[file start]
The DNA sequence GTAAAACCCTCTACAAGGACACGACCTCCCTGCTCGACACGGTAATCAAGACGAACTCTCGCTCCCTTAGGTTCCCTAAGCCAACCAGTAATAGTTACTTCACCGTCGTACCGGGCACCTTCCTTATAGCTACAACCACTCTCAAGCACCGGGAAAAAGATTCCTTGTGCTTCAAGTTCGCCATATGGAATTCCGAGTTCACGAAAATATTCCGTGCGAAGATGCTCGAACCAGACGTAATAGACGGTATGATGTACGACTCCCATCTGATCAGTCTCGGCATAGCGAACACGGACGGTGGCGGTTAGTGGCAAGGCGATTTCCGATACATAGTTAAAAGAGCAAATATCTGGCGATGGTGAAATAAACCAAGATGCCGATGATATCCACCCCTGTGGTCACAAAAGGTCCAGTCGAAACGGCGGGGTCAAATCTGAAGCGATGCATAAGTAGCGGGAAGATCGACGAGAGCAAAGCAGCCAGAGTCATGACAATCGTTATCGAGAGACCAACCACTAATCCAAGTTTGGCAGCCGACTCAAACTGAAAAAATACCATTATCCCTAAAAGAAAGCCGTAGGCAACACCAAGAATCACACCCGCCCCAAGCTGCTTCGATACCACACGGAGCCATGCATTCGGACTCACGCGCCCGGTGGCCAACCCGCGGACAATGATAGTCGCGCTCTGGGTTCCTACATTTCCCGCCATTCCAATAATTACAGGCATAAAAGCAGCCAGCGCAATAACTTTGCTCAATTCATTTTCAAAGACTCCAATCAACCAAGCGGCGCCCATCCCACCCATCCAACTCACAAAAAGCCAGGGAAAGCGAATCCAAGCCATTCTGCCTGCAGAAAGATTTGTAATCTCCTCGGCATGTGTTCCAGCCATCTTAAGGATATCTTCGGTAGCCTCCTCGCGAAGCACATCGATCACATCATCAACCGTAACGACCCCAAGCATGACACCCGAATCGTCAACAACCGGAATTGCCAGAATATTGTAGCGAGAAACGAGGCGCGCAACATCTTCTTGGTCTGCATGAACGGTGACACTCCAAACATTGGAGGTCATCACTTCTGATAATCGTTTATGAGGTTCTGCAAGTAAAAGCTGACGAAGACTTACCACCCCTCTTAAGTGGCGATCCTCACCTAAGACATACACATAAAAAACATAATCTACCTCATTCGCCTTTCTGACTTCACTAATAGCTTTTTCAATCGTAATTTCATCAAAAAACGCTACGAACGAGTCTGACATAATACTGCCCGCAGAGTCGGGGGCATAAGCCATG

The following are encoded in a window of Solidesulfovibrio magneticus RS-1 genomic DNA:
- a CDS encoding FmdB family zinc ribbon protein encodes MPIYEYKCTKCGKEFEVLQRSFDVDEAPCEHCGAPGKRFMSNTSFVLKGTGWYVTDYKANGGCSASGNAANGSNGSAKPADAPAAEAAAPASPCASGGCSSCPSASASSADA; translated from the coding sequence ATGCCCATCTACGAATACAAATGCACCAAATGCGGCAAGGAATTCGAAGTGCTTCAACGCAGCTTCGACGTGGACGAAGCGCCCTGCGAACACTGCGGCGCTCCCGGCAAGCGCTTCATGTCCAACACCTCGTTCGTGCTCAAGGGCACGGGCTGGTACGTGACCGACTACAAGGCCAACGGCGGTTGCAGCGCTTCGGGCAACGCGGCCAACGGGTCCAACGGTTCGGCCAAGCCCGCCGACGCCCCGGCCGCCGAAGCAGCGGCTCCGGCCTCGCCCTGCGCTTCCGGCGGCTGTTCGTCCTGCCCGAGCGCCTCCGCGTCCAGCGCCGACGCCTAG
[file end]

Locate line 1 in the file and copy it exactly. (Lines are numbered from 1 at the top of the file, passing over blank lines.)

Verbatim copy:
The DNA sequence GTAAAACCCTCTACAAGGACACGACCTCCCTGCTCGACACGGTAATCAAGACGAACTCTCGCTCCCTTAGGTTCCCTAAGCCAACCAGTAATAGTTACTTCACCGTCGTACCGGGCACCTTCCTTATAGCTACAACCACTCTCAAGCACCGGGAAAAAGATTCCTTGTGCTTCAAGTTCGCCATATGGAATTCCGAGTTCACGAAAATATTCCGTGCGAAGATGCTCGAACCAGACGTAATAGACGGTATGATGTACGACTCCCATCTGATCAGTCTCGGCATAGCGAACACGGACGGTGGCGGTTAGTGGCAAGGCGATTTCCGATACATAGTTAAAAGAGCAAATATCTGGCGATGGTGAAATAAACCAAGATGCCGATGATATCCACCCCTGTGGTCACAAAAGGTCCAGTCGAAACGGCGGGGTCAAATCTGAAGCGATGCATAAGTAGCGGGAAGATCGACGAGAGCAAAGCAGCCAGAGTCATGACAATCGTTATCGAGAGACCAACCACTAATCCAAGTTTGGCAGCCGACTCAAACTGAAAAAATACCATTATCCCTAAAAGAAAGCCGTAGGCAACACCAAGAATCACACCCGCCCCAAGCTGCTTCGATACCACACGGAGCCATGCATTCGGACTCACGCGCCCGGTGGCCAACCCGCGGACAATGATAGTCGCGCTCTGGGTTCCTACATTTCCCGCCATTCCAATAATTACAGGCATAAAAGCAGCCAGCGCAATAACTTTGCTCAATTCATTTTCAAAGACTCCAATCAACCAAGCGGCGCCCATCCCACCCATCCAACTCACAAAAAGCCAGGGAAAGCGAATCCAAGCCATTCTGCCTGCAGAAAGATTTGTAATCTCCTCGGCATGTGTTCCAGCCATCTTAAGGATATCTTCGGTAGCCTCCTCGCGAAGCACATCGATCACATCATCAACCGTAACGACCCCAAGCATGACACCCGAATCGTCAACAACCGGAATTGCCAGAATATTGTAGCGAGAAACGAGGCGCGCAACATCTTCTTGGTCTGCATGAACGGTGACACTCCAAACATTGGAGGTCATCACTTCTGATAATCGTTTATGAGGTTCTGCAAGTAAAAGCTGACGAAGACTTACCACCCCTCTTAAGTGGCGATCCTCACCTAAGACATACACATAAAAAACATAATCTACCTCATTCGCCTTTCTGACTTCACTAATAGCTTTTTCAATCGTAATTTCATCAAAAAACGCTACGAACGAGTCTGACATAATACTGCCCGCAGAGTCGGGGGCATAAGCCATG